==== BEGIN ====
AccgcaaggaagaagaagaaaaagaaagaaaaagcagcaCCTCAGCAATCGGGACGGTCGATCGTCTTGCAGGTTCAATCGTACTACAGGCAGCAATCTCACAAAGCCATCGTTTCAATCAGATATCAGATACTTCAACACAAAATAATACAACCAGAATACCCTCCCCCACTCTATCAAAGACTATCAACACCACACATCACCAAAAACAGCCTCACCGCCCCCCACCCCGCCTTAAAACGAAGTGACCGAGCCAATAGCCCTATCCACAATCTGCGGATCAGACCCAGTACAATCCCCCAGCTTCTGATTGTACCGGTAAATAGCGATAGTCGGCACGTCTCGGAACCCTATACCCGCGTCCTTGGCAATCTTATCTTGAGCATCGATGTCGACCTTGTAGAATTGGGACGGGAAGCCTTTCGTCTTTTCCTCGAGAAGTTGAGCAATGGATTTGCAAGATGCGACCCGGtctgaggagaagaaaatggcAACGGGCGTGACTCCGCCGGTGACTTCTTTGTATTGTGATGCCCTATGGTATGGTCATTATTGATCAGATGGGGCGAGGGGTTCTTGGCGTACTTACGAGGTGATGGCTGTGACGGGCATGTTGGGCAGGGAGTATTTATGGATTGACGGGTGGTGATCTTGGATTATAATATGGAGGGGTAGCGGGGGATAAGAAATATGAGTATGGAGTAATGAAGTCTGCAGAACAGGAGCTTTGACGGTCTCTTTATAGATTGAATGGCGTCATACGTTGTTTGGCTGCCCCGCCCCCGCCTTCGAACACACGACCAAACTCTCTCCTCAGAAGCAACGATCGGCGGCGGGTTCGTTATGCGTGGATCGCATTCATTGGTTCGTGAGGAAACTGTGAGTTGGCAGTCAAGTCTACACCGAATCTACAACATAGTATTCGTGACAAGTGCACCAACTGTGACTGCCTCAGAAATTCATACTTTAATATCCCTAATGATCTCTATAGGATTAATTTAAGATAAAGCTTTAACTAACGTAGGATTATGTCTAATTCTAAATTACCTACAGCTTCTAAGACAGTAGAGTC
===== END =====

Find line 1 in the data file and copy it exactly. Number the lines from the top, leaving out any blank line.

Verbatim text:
AccgcaaggaagaagaagaaaaagaaagaaaaagcagcaCCTCAGCAATCGGGACGGTCGATCGTCTTGCAGGTTCAATCGTACTACAGGCAGCAATCTCACAAAGCCATCGTTTCAATCAGATATCAGATACTTCAACACAAAATAATACAACCAGAATACCCTCCCCCACTCTATCAAAGACTATCAACACCACACATCACCAAAAACAGCCTCACCGCCCCCCACCCCGCCTTAAAACGAAGTGACCGAGCCAATAGCCCTATCCACAATCTGCGGATCAGACCCAGTACAATCCCCCAGCTTCTGATTGTACCGGTAAATAGCGATAGTCGGCACGTCTCGGAACCCTATACCCGCGTCCTTGGCAATCTTATCTTGAGCATCGATGTCGACCTTGTAGAATTGGGACGGGAAGCCTTTCGTCTTTTCCTCGAGAAGTTGAGCAATGGATTTGCAAGATGCGACCCGGtctgaggagaagaaaatggcAACGGGCGTGACTCCGCCGGTGACTTCTTTGTATTGTGATGCCCTATGGTATGGTCATTATTGATCAGATGGGGCGAGGGGTTCTTGGCGTACTTACGAGGTGATGGCTGTGACGGGCATGTTGGGCAGGGAGTATTTATGGATTGACGGGTGGTGATCTTGGATTATAATATGGAGGGGTAGCGGGGGATAAGAAATATGAGTATGGAGTAATGAAGTCTGCAGAACAGGAGCTTTGACGGTCTCTTTATAGATTGAATGGCGTCATACGTTGTTTGGCTGCCCCGCCCCCGCCTTCGAACACACGACCAAACTCTCTCCTCAGAAGCAACGATCGGCGGCGGGTTCGTTATGCGTGGATCGCATTCATTGGTTCGTGAGGAAACTGTGAGTTGGCAGTCAAGTCTACACCGAATCTACAACATAGTATTCGTGACAAGTGCACCAACTGTGACTGCCTCAGAAATTCATACTTTAATATCCCTAATGATCTCTATAGGATTAATTTAAGATAAAGCTTTAACTAACGTAGGATTATGTCTAATTCTAAATTACCTACAGCTTCTAAGACAGTAGAGTC